Celebrating Great Films

Sunday, September 20, 2009

No Country For Old Men

No Country For Old Men#110 at time of writing.

This film's antagonist, Anton Chigurh as played by Javier Bardem, is the most uncompromising character ever to grace the silver screen. The story isn't about him - it's about the cop who chases him and the crook who's running away from him - but it's Anton Chigurh and his cattle bolt-gun that linger in the mind after the credits roll. He is the ultimate bad-ass. It must be true, Vanity Fair says so.

I've said before that I find the Coen Brothers variable, but this reasonably faithful Cormac McCarthy adaptation bolts the nail in the head. It's the most heavily Oscared Coen Brothers film, and deservedly so. (In fact, only two Best Director Oscars have ever been split between two directors - this one and West Side Story.)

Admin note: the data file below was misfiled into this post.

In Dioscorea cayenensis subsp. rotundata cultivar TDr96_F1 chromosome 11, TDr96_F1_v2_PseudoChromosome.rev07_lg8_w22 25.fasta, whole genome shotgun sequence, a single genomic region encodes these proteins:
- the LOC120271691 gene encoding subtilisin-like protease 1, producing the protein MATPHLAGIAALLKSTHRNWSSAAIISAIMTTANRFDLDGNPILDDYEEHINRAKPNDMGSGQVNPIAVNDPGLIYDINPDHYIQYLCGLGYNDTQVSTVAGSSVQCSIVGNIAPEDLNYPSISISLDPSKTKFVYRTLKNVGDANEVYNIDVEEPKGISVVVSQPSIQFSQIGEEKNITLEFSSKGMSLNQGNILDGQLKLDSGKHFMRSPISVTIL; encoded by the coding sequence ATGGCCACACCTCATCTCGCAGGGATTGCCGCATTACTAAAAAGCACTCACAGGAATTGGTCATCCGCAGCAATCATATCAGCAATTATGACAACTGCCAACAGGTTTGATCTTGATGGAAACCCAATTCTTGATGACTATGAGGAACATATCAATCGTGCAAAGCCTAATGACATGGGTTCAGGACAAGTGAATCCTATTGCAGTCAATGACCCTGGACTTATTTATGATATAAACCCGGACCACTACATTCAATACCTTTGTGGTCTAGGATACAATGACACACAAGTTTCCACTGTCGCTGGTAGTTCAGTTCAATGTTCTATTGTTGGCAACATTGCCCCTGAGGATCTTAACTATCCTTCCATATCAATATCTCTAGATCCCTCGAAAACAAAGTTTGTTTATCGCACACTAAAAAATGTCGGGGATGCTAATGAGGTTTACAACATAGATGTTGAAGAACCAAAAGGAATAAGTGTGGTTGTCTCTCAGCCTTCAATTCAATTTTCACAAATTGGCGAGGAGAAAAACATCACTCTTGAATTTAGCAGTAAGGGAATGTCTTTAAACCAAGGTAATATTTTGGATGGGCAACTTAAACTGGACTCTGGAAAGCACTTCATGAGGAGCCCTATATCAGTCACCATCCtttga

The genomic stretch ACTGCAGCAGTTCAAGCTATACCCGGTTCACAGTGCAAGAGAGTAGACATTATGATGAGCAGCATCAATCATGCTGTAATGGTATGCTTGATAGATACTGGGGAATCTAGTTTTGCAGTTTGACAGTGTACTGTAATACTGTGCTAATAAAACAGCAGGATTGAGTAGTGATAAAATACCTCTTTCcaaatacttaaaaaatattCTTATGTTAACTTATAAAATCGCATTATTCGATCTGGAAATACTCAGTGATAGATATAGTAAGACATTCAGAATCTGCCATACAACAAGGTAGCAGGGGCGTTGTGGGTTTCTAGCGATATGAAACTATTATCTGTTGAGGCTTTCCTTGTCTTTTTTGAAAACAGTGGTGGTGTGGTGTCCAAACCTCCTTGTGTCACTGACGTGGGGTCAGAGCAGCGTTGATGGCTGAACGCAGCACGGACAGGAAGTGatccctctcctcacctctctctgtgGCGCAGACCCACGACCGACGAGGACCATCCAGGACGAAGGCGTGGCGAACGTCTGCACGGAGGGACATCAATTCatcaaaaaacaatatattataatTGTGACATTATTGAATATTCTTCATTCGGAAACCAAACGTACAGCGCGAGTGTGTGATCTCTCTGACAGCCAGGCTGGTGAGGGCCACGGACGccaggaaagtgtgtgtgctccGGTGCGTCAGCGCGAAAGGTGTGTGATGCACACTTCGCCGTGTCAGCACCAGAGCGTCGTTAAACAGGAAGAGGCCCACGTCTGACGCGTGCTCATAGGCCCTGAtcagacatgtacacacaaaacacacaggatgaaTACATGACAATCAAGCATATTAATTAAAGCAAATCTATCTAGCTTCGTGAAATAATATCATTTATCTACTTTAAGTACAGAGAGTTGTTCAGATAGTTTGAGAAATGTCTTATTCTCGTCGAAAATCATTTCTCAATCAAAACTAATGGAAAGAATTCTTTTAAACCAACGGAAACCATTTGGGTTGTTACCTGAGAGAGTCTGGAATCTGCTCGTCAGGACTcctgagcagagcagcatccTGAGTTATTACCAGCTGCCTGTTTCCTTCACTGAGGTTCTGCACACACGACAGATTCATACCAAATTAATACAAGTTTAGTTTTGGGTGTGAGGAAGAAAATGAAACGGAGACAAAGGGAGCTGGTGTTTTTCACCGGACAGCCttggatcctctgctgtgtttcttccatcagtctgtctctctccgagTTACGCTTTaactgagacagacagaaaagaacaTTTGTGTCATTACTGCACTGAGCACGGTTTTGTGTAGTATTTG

The story is simple: A hunter in the middle of the Texan desert stumbles upon some dead bodies, a stash of heroin and more than $2 million in cash. He takes the money and runs, with a jaded cop and a motley crew of criminals in pursuit. The result is a wide-open Western-style film - full of deserts and death. It's bleak, violent, tense, blackly funny and meditative, with a creepy sense of fated inevitability. Pure cinema.

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